8 Effect Ways to Handle Muscle Cramps


My wife trusts me…
that is, unless I’m half asleep.

On a scale from 1 to 10, my trust meter reads about a negative 20 when I’m drowsy. I don’t blame my wife. My advice has proven to be flat out comical once my eyes start to droop.

One night my wife suffered the mother of all cramps in her right calf muscle. She tried to stretch it out but it continued to cramp to the point that she needed my help. I woke just enough to hear her pleas for help. My intelligent dreamland reply was, “Just pull your heal up to your ear.” If my eyes had been open, I would have seen her shoot me a look that said, “That’s what it FEELS like I’m doing. Help me!!!” Instead, I received a frantic slap across the chest intended to fully wake me up. It worked. I snapped into Physical Therapy mode and saved the day…and my marriage.

If you have ever suffered a cramp, I don’t have to tell you they are painful. These involuntary spasms can involve one or more muscles at once. The foot and calf muscles are the most common. Usually the cramp only lasts a couple of minutes and can be quickly handled. On rare occasions, it is possible for a cramp to last as long as ten minutes and sometimes more.

For the most part, the causes of a cramp are unknown.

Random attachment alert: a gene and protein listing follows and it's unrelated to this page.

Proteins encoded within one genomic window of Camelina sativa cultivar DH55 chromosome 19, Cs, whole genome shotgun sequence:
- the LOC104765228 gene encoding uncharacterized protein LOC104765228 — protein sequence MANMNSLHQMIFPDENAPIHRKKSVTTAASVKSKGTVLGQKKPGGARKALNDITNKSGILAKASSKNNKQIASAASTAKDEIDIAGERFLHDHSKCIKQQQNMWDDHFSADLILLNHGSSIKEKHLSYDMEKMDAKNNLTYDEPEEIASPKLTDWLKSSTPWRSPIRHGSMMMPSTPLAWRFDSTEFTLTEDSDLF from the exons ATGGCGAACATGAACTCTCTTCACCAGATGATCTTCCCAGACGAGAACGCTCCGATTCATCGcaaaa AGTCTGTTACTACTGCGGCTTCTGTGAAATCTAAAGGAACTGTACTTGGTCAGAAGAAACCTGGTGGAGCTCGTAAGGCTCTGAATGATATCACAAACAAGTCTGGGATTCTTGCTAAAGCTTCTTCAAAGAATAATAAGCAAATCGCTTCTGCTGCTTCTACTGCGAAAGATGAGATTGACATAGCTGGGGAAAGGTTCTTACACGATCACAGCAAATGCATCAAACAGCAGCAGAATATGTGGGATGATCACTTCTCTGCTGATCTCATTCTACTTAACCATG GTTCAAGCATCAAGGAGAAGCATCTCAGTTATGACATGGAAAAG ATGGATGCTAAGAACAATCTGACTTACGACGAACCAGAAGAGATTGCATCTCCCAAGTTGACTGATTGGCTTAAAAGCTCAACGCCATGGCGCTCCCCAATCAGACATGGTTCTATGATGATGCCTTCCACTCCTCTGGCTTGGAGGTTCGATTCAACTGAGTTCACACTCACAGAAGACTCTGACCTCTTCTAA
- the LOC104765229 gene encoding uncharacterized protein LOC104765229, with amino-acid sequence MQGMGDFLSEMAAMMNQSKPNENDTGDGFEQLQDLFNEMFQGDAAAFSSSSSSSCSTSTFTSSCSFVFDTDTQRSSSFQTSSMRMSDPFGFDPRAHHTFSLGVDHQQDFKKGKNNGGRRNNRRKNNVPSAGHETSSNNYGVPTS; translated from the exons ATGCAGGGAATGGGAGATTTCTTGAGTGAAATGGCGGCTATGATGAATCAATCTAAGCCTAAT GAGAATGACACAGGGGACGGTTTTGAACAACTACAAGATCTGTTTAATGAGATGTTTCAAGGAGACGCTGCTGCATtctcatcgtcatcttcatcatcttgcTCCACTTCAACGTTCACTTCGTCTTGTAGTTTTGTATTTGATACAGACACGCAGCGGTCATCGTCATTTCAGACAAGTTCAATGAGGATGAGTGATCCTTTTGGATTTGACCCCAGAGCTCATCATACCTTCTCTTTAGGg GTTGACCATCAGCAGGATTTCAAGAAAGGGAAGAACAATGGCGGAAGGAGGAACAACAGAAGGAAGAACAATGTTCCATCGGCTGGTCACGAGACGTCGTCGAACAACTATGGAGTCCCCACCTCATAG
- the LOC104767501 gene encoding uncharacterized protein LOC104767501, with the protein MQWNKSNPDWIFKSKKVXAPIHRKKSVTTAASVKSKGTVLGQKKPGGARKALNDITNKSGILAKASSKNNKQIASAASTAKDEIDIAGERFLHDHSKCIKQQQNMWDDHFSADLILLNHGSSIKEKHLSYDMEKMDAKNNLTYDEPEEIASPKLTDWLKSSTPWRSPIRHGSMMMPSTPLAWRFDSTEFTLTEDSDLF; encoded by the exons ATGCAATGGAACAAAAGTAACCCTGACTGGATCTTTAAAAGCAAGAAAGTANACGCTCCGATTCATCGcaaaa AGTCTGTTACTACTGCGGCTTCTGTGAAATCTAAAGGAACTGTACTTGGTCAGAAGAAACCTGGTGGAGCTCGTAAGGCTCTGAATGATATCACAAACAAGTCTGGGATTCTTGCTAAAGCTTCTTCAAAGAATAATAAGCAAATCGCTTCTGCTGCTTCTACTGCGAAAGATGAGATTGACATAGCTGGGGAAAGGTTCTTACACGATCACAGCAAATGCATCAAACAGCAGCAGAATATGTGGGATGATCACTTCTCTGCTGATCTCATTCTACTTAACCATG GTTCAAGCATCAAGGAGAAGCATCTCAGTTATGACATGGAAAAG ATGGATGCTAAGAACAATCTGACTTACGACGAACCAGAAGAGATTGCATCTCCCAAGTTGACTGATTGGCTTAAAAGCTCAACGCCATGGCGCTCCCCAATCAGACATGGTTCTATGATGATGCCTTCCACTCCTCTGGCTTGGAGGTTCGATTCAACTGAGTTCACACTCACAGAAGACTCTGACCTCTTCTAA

There are however secondary causes that we know often precede the occurrence of a cramp. These include medical conditions such as diabetes and Peripheral Artery Disease (PAD) which affects the blood flow to arms and legs. Dehydration and loss of sodium or potassium can also result in cramps. The secondary cause people probably associate most with cramps is exercise or a new activity that provides stress to the muscle.

While exercise can certainly result in cramping, did you know that cramping can also occur because muscles are underused? This is often the case when the cramps last for a longer duration. In this situation, a physical therapist can be very helpful in using manual therapy to restore the muscle to its proper length and designing a program to properly strengthen the associated muscles.

With these secondary causes in mind, it is possible to address muscle cramps.

We can significantly reduce our chances of having a cramp by:

  • Drinking plenty of water,
  • Eating a balanced diet rich in vitamins and minerals,
  • Stretching before and after exercise, and
  • Properly managing any medical conditions that are associated with muscle spasms.

Even with the best prevention in place, a cramp may still visit you when you least expect it.

When cramps do occur, there are some things you can do to find relief:

  • Apply pressure on the belly of the muscle.
  • Gently stretch the muscle.
  • Ice the affected muscle to relieve pain.
  • Therapeutic massage can also relax the muscle and increase circulation.

It is important to note that your muscle cramps could be the result of an untreated medical condition or the side effect of a drug you are taking. You should be able to recover from average muscle pain within two to eight weeks. If you find that you are still in pain after that time, it would be a good idea to see your doctor or seek a consultation from a physical therapist.

Just make sure your physical therapist is awake or there’s no telling what advice you might get!